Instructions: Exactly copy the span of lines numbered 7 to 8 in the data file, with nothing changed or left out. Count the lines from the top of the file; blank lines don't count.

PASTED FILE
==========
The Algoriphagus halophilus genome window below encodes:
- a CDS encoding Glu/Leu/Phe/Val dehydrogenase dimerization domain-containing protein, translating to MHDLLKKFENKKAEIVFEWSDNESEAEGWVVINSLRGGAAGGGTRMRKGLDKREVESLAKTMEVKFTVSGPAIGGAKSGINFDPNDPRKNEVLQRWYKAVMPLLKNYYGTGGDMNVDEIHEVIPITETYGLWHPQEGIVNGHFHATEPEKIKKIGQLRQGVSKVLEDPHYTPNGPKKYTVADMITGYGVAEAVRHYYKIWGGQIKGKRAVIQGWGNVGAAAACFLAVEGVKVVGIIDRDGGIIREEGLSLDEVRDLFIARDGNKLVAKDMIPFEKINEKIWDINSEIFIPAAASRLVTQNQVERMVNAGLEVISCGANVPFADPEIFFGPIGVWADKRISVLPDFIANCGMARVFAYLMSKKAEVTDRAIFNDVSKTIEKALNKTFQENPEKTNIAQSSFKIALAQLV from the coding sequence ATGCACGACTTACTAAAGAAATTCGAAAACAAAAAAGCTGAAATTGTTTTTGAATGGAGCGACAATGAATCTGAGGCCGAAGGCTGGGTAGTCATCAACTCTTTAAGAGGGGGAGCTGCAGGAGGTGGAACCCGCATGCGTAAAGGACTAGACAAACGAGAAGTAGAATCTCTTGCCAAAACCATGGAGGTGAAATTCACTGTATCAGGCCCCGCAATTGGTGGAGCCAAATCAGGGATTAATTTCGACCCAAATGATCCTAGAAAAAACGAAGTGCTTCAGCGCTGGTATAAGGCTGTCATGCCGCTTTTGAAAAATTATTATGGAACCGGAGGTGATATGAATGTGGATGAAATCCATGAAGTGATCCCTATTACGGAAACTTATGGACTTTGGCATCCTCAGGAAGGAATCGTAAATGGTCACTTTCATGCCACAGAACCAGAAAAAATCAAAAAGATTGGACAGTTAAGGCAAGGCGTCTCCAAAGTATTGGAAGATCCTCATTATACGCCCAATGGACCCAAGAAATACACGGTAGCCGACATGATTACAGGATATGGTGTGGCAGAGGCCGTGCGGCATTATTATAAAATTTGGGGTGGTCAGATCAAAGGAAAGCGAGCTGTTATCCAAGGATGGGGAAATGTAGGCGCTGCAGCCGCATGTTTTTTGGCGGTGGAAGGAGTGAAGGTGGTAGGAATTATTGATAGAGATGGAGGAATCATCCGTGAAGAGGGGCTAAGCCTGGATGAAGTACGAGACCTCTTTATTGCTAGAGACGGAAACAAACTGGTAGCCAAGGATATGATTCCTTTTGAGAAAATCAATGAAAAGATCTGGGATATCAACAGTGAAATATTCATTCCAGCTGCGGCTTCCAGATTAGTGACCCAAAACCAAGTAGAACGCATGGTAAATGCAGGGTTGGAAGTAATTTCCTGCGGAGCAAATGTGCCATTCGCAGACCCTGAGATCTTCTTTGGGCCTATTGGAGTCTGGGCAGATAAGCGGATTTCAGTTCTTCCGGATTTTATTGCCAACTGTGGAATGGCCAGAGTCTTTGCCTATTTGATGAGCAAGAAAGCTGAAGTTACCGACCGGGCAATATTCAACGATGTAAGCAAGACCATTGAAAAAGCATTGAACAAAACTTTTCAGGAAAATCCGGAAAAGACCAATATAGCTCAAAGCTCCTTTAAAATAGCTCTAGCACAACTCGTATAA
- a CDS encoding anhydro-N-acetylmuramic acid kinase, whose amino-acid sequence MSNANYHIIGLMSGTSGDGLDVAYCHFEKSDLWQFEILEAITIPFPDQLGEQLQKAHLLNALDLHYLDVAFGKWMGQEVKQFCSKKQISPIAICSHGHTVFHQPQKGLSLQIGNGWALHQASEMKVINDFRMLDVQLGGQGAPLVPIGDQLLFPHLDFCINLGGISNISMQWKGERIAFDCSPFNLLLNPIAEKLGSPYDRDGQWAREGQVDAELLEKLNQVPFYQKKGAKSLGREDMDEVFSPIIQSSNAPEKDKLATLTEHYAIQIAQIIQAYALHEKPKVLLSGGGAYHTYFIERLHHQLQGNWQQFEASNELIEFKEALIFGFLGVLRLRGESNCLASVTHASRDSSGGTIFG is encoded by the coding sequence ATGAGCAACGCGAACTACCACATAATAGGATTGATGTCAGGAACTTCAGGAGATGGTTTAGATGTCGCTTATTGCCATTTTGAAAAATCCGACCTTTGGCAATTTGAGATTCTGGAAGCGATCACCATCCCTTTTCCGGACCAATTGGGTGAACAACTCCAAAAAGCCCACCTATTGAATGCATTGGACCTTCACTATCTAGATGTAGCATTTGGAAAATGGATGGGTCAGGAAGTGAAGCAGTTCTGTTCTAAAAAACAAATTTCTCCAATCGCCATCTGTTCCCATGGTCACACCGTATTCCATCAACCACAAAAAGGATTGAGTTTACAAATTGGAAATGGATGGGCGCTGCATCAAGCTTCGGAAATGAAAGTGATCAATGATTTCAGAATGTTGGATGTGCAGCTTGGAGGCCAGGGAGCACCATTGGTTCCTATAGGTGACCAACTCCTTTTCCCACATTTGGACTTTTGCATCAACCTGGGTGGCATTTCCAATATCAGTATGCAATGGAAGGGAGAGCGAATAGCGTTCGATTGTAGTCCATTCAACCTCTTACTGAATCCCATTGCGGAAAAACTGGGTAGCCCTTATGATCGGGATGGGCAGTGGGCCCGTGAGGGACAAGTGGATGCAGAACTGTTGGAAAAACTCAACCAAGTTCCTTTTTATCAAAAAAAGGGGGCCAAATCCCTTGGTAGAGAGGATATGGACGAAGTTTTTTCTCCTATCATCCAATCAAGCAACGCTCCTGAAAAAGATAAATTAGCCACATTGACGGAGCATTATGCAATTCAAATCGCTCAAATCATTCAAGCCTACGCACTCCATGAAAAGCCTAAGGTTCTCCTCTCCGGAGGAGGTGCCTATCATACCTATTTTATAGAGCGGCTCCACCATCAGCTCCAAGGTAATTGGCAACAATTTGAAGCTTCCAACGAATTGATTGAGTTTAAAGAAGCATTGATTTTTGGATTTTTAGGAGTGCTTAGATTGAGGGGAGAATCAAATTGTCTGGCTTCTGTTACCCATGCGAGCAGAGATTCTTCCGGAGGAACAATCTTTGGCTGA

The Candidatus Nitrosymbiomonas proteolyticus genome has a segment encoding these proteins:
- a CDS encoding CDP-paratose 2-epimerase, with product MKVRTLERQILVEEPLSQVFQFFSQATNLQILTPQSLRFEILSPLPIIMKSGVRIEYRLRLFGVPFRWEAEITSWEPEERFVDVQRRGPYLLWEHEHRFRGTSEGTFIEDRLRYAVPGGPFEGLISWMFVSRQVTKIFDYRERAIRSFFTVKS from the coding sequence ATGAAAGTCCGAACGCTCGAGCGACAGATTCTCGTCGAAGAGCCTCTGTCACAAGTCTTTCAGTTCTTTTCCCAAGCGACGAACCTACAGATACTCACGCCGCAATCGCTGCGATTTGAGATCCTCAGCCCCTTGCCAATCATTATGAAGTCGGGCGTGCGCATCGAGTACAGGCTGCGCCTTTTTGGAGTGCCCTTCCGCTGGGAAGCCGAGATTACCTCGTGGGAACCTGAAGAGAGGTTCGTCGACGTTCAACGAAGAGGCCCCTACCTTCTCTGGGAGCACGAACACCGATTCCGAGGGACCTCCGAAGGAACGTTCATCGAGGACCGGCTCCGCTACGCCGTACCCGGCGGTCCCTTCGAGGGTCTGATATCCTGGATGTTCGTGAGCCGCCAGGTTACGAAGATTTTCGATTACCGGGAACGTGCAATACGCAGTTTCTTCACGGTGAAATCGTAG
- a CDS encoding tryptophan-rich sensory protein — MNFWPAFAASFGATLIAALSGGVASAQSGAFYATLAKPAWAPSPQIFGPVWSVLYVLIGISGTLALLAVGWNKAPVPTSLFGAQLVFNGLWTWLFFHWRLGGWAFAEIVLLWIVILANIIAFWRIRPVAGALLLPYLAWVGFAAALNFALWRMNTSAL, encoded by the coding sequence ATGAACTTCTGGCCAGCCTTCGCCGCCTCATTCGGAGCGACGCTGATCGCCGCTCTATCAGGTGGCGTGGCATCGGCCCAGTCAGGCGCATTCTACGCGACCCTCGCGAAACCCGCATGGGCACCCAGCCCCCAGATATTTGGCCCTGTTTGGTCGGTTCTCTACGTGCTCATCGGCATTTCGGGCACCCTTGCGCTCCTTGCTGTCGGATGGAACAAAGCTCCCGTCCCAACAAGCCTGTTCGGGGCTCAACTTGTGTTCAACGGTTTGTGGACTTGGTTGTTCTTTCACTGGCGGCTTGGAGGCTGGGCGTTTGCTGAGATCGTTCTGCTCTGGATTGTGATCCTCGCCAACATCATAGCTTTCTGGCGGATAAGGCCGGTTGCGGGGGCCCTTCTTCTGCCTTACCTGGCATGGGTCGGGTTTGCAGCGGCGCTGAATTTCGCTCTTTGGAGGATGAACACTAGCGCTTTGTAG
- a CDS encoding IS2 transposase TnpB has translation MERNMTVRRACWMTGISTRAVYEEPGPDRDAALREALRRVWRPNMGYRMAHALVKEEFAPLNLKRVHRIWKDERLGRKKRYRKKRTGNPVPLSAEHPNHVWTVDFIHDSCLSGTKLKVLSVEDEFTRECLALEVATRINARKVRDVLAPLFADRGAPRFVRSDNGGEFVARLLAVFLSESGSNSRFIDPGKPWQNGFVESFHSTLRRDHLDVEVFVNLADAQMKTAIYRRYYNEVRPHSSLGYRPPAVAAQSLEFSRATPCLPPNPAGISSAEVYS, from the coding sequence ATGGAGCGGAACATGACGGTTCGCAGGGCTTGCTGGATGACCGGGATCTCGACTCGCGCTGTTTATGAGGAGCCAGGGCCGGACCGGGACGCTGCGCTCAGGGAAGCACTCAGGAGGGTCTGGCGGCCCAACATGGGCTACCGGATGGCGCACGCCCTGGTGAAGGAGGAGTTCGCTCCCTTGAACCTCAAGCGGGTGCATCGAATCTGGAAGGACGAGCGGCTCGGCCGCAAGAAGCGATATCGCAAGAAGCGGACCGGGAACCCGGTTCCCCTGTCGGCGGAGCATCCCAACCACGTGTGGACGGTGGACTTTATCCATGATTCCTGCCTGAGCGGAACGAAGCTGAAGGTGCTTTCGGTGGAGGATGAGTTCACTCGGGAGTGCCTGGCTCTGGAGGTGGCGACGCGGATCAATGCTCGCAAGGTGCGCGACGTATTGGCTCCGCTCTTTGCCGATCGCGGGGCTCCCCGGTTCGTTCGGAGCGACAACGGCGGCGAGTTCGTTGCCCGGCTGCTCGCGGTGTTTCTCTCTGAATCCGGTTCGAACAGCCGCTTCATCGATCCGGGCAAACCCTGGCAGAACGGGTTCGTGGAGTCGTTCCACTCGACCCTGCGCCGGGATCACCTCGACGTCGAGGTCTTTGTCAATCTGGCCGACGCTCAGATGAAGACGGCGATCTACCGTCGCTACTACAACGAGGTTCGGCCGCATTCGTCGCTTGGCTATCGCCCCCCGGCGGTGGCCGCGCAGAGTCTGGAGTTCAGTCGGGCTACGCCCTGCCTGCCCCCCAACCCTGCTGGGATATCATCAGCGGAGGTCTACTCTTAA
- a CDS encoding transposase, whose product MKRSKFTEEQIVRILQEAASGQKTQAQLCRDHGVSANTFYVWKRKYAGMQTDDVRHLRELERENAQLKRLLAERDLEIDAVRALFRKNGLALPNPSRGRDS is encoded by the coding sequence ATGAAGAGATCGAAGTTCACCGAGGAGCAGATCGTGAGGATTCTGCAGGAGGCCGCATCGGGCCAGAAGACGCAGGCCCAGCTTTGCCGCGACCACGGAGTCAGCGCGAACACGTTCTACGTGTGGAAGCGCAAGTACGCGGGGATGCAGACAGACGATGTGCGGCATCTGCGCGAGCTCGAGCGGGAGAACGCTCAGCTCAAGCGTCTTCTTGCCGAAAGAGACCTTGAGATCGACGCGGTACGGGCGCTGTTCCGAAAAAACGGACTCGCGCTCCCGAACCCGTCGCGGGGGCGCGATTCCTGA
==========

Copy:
- a CDS encoding IS2 transposase TnpB has translation MERNMTVRRACWMTGISTRAVYEEPGPDRDAALREALRRVWRPNMGYRMAHALVKEEFAPLNLKRVHRIWKDERLGRKKRYRKKRTGNPVPLSAEHPNHVWTVDFIHDSCLSGTKLKVLSVEDEFTRECLALEVATRINARKVRDVLAPLFADRGAPRFVRSDNGGEFVARLLAVFLSESGSNSRFIDPGKPWQNGFVESFHSTLRRDHLDVEVFVNLADAQMKTAIYRRYYNEVRPHSSLGYRPPAVAAQSLEFSRATPCLPPNPAGISSAEVYS, from the coding sequence ATGGAGCGGAACATGACGGTTCGCAGGGCTTGCTGGATGACCGGGATCTCGACTCGCGCTGTTTATGAGGAGCCAGGGCCGGACCGGGACGCTGCGCTCAGGGAAGCACTCAGGAGGGTCTGGCGGCCCAACATGGGCTACCGGATGGCGCACGCCCTGGTGAAGGAGGAGTTCGCTCCCTTGAACCTCAAGCGGGTGCATCGAATCTGGAAGGACGAGCGGCTCGGCCGCAAGAAGCGATATCGCAAGAAGCGGACCGGGAACCCGGTTCCCCTGTCGGCGGAGCATCCCAACCACGTGTGGACGGTGGACTTTATCCATGATTCCTGCCTGAGCGGAACGAAGCTGAAGGTGCTTTCGGTGGAGGATGAGTTCACTCGGGAGTGCCTGGCTCTGGAGGTGGCGACGCGGATCAATGCTCGCAAGGTGCGCGACGTATTGGCTCCGCTCTTTGCCGATCGCGGGGCTCCCCGGTTCGTTCGGAGCGACAACGGCGGCGAGTTCGTTGCCCGGCTGCTCGCGGTGTTTCTCTCTGAATCCGGTTCGAACAGCCGCTTCATCGATCCGGGCAAACCCTGGCAGAACGGGTTCGTGGAGTCGTTCCACTCGACCCTGCGCCGGGATCACCTCGACGTCGAGGTCTTTGTCAATCTGGCCGACGCTCAGATGAAGACGGCGATCTACCGTCGCTACTACAACGAGGTTCGGCCGCATTCGTCGCTTGGCTATCGCCCCCCGGCGGTGGCCGCGCAGAGTCTGGAGTTCAGTCGGGCTACGCCCTGCCTGCCCCCCAACCCTGCTGGGATATCATCAGCGGAGGTCTACTCTTAA
- a CDS encoding transposase, whose product MKRSKFTEEQIVRILQEAASGQKTQAQLCRDHGVSANTFYVWKRKYAGMQTDDVRHLRELERENAQLKRLLAERDLEIDAVRALFRKNGLALPNPSRGRDS is encoded by the coding sequence ATGAAGAGATCGAAGTTCACCGAGGAGCAGATCGTGAGGATTCTGCAGGAGGCCGCATCGGGCCAGAAGACGCAGGCCCAGCTTTGCCGCGACCACGGAGTCAGCGCGAACACGTTCTACGTGTGGAAGCGCAAGTACGCGGGGATGCAGACAGACGATGTGCGGCATCTGCGCGAGCTCGAGCGGGAGAACGCTCAGCTCAAGCGTCTTCTTGCCGAAAGAGACCTTGAGATCGACGCGGTACGGGCGCTGTTCCGAAAAAACGGACTCGCGCTCCCGAACCCGTCGCGGGGGCGCGATTCCTGA